• Asset Finance – often the manufacturer of an asset (machinery, IT etc) will be able to offer finance to cover the purchase of the asset in much the same way as a car dealership will loan you the money to buy a car.
  • Cash-flow finance – by offering terms to your clients to pay early, you can effectively bring extra finance to your business.
  • Government EFG scheme – not strictly finance, this scheme is designed to make it easier for small businesses to access bank finance.  Sometimes a bank will only lend if the business can provide security in the form of assets.  Where a business cannot provide this security, a bank may refer the business to the scheme which may guarantee the loan and thus facilitate finance that the bank would not normally provide.
  • Equity Finance – finance from business angels, venture capitalists and private investors.

One relatively new source of finance that didn’t get mentioned at the seminar which is Crowd Funding.  Here the idea is that through the internet, many individuals can pool relatively small amounts of money to lend to small business.  Two websites offering this service are: the Funding Circle and Crowd Cube.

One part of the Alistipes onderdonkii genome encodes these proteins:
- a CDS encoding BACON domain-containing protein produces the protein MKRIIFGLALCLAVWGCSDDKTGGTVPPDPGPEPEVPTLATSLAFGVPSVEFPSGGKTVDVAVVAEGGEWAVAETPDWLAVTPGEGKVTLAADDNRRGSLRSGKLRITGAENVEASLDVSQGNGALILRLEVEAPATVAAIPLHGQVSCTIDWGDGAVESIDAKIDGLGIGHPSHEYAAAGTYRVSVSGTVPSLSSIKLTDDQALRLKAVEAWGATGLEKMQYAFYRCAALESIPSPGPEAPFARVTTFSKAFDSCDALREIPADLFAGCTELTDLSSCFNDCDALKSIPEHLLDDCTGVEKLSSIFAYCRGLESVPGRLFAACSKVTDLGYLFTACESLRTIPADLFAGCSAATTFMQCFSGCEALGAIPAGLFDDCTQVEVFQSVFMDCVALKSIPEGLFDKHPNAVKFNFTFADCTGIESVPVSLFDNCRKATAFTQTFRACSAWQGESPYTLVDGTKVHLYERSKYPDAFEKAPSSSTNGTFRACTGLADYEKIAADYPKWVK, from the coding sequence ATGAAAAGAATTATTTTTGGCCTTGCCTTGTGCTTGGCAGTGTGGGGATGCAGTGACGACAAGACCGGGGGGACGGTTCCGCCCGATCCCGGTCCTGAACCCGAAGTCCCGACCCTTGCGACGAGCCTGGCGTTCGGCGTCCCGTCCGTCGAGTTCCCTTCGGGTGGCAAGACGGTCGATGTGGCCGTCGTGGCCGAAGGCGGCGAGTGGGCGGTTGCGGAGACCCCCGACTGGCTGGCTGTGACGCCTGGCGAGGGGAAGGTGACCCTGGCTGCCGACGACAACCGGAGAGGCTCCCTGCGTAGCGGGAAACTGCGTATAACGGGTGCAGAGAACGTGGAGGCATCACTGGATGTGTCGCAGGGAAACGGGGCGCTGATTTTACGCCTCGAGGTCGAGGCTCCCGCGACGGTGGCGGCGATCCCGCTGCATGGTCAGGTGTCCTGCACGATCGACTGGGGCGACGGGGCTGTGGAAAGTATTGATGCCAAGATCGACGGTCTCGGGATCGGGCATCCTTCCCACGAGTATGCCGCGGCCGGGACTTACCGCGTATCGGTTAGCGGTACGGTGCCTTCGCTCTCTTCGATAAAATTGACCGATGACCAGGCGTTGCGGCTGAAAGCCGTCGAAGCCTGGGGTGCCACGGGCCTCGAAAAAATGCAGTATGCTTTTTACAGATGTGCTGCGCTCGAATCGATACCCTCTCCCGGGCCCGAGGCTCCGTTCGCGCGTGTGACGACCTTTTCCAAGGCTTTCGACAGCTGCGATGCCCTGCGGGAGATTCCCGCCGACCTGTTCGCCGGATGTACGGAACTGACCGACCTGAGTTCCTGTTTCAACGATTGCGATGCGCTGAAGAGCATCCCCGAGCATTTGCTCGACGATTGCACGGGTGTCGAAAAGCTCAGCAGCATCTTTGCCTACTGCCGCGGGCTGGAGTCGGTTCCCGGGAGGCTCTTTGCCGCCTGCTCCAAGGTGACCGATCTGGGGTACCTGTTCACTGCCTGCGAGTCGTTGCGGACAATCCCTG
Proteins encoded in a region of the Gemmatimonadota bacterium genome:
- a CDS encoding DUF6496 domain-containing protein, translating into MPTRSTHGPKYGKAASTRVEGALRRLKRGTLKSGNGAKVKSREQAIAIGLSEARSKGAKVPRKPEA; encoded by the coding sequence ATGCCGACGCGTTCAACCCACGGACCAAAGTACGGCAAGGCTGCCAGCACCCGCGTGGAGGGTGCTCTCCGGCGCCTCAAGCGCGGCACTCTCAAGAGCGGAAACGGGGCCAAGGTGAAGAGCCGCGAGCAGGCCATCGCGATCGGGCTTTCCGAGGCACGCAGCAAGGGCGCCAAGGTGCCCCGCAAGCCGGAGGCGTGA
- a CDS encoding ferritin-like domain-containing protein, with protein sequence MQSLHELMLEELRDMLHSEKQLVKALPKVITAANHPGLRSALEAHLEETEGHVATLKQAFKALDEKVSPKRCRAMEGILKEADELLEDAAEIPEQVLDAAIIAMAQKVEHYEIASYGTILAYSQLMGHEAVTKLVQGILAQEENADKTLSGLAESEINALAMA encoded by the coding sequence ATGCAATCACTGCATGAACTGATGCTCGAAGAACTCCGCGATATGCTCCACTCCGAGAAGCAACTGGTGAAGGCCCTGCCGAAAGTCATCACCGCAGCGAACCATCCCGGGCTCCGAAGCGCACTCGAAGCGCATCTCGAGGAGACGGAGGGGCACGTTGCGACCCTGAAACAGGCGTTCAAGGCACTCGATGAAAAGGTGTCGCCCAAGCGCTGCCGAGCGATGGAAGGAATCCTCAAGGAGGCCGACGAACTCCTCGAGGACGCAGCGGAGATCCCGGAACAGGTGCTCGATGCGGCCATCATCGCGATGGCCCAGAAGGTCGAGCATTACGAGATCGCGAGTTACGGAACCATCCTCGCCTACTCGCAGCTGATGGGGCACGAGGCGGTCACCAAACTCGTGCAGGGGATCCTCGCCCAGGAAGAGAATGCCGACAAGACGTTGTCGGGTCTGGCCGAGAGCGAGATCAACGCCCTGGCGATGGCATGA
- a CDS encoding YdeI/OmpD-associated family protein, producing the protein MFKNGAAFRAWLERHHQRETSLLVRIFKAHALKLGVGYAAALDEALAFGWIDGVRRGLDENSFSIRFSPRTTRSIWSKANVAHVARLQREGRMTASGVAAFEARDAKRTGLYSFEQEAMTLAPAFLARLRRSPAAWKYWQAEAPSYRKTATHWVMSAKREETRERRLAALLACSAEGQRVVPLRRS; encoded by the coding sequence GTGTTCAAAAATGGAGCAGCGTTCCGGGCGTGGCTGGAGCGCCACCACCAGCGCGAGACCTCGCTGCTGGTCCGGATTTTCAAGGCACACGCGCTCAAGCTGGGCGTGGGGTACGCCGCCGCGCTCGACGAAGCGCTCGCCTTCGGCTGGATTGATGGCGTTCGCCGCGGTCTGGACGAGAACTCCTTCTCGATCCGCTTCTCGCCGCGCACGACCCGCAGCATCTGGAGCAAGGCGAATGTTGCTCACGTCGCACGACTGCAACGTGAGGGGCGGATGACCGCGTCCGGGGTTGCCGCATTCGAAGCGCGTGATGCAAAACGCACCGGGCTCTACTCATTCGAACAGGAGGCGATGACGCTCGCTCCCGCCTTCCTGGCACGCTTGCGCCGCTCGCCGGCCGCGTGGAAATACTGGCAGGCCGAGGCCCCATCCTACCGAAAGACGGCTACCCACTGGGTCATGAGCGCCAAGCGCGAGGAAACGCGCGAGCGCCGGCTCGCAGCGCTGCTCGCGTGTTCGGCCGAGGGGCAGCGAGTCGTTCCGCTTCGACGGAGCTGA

2.  What the banks are looking for.
  •  Firstly it makes a big difference if you are looking for more than £10-15k.  Most banks have a fairly short and standardised application process for loans of less than £15k.  Above that figure and a much more rigorous and involved process comes into effect.
  • Not surprisingly the banks want a business plan, including summary, background to the business, description of operations, product and services, your aims and purpose for the loan, strategy, market place, marketing plan and financials (cash flow forecast and projected profit and loss).  They are not looking for a huge plan.  3 to 4 pages is standard.
  • They want past year’s accounts – typically 2 years.
  • They want information on your customers
  • Assets /  Security – having assets to guarantee the loan is obviously important to a bank considering risking their money.
  • Personal financial position, assets, income etc – often a bank will want to look at your personal financial position and to secure the loan against personal assets.
  • Business and personal bank statements to back up the information given.
  • A clean credit record
  • ID
More generally the banks are looking for the following qualitites in the businesses they lend to.
  • A trustworthy business owner displaying the necessary drive and experience to deliver their plan.
  • A good reason for borrowing the money
  • A good prospect of the business making a success of the investment
  • Assets to secure the loan against incase the investment is not successful

As I said, the full slides from the seminar are available (with GLE’s permission).  Just email me and I will pass them on.  It would be really interesting to get comments from anyone who has had experience of applying for and / or getting finance.